Sunday, 30 December 2012

The Serpent and the rope

This is an old Indian story with the typical Indian philosophy tagged to it.

A young man was going back to his home in the village after a day’s visit to the city. It was neither day nor night. The setting sun has disappeared leaving streaks of red light around. Everything looked dim but not dark.

It was not difficult for him to find his way home, because his feet are familiar with the way paved with rubbles by nature. It was a road to a typical Indian village in old days. He walked through it with his parents in his childhood days and later trod it with his elder brother and uncle. As a young man he walked alone through it.

On the way, he had to cross a bridge across a dancing and singing river. The river was life to the village.  The bridge was older than him and is known for no malice so far. The villagers together used to repair it occasionally. It never failed to carry them across to the city. The bridge too was familiar to his feet.

There used to be little or no passengers through this way after dusk. The villagers had a habit of gathering in their village by dusk, the men smoking hookah and women preparing dinner. Children are not allowed to wander after the sunset, because it was not safe for them. The villagers never appreciated anybody, men or women wandering alone after dusk, for it was a time for the spirits of the dead to move about.

The young man had sufficient education at school not to give an ear to all these superstitions. What else for he studied all those physical science and social sciences? He is proud to be educative, literate, eloquent and as a man who could name the constellations.

As he was nearing the bridge, the pale light of the half moon fell on the bridge. The river reflected the moonlight just enough to make known its presence below. The young man looked far into the bridge. In the middle of the bridge, he saw a serpent laying, as if it is waiting for a prey. A shiver of fever went through his nerves. It was an involuntary response to a danger. The young man stood at the other end of the bridge without stepping into it. He made some sounds, threw some small stones and performed some Indian tricks to frighten the serpent away.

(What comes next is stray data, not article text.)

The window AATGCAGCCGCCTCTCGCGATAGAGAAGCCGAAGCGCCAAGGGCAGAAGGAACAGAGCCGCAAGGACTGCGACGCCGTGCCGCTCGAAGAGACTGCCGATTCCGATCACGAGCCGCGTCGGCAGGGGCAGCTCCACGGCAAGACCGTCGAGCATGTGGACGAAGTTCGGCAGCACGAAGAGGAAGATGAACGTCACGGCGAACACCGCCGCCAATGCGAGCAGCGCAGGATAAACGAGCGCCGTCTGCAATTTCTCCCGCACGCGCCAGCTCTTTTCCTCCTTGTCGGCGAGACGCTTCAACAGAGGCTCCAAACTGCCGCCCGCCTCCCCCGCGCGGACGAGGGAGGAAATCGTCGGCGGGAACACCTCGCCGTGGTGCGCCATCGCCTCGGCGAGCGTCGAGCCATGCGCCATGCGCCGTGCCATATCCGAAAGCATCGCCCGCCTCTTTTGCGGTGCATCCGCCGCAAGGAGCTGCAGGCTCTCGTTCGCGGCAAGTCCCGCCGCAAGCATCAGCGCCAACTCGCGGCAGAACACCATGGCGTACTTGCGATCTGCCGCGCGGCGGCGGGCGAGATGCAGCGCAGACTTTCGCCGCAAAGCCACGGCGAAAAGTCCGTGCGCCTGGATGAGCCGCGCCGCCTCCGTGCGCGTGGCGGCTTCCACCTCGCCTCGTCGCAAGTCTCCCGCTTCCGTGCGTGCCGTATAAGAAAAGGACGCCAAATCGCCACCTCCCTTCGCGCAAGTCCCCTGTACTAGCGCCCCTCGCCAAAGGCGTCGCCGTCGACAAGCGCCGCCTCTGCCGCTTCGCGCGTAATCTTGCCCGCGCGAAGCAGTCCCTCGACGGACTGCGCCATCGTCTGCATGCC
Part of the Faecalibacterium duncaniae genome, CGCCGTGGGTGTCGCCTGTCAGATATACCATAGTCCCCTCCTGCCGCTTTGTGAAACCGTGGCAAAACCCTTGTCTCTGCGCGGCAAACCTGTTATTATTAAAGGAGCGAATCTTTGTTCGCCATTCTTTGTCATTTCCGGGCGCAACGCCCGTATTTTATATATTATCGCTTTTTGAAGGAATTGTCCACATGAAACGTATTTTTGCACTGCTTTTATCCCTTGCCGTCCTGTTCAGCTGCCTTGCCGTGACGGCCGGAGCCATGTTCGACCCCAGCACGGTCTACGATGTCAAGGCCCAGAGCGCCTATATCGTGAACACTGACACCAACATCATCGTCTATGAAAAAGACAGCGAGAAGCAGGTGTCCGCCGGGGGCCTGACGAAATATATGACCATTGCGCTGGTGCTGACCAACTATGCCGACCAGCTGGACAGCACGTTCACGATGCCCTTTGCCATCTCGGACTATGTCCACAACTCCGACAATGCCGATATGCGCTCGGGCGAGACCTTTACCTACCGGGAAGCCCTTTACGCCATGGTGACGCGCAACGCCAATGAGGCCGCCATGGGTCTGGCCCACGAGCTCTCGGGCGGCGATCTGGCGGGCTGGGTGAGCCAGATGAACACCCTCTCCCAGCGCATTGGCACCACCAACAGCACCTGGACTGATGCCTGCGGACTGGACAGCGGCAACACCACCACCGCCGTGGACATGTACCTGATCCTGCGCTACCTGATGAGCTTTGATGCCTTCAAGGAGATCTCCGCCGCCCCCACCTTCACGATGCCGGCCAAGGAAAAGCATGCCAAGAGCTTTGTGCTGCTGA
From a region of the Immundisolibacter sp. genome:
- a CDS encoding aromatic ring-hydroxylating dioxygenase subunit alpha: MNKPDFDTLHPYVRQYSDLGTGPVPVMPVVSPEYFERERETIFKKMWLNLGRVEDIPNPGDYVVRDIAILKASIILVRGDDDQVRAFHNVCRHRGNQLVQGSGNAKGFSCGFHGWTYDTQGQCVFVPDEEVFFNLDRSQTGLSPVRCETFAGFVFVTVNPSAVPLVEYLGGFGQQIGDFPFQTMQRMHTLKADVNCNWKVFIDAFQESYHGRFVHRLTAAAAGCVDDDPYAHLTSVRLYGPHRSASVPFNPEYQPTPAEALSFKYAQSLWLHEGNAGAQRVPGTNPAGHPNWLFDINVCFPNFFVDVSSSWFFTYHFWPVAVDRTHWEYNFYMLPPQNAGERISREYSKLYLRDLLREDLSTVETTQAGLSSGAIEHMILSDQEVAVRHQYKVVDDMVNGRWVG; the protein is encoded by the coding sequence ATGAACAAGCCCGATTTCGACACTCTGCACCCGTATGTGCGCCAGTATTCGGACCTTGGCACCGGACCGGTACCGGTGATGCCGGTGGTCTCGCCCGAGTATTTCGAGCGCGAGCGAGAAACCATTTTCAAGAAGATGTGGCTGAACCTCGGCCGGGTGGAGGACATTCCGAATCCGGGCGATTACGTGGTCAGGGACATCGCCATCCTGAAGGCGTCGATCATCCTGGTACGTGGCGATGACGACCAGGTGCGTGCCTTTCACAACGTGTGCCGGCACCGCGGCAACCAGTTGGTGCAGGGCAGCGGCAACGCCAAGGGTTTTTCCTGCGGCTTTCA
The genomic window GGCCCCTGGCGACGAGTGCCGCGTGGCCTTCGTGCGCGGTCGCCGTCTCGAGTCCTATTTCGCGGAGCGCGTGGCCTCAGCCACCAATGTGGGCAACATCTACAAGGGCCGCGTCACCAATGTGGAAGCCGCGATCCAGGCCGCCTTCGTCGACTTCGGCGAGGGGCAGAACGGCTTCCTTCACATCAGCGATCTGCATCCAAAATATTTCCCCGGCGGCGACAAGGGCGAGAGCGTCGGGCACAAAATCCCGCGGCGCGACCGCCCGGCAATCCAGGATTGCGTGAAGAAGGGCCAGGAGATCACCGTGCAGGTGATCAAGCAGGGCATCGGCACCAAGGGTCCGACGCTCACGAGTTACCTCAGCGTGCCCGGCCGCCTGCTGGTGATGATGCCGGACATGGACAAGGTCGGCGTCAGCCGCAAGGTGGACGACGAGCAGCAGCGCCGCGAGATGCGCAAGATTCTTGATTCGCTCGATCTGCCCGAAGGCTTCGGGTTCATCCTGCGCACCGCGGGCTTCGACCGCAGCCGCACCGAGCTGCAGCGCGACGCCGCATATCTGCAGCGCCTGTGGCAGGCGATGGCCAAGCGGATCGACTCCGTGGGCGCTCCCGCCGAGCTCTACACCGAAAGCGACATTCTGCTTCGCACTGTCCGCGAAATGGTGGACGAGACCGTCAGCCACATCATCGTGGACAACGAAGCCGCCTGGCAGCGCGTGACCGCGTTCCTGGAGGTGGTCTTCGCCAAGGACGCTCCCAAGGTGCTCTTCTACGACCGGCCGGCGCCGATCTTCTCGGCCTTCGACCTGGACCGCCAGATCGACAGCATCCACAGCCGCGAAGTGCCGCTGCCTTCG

But the serpent came to stay. It did not care for all the tricks the young man performed. It did not even lift its head. It remained there, motionless, challenging the wits of the educated man.

Darkness grew in thickness. Fear also thickened in his mind. The serpent is unmoving. Stories and myths popular in the village about serpents, ghosts and gods, all came to his mind one by one. It made him nervous. He was sweating in the later autumn night. He looked far and found none coming.

He looked back. To his great consolation, a light was approaching. It came nearer. The lantern was held by the old hermit lived in the village. The young man had no high opinion about him, because he was not educated in any school. It seemed to the young man, that this hermit always talked of metaphysical abstractions that had no practical value. But he was careful not to hurt the hermit. The whole village held him in high esteem. The young man tactfully avoided him whenever it is possible. Just as the sun set every day, the hermit chanted prayers and lighted the lantern. After that, if he ever goes out of his holy hut, he carried the lighted lantern with him. It was his teaching that a lighted lantern in the night could protect them from the spirits of the dead people. The young man never shared his teachings.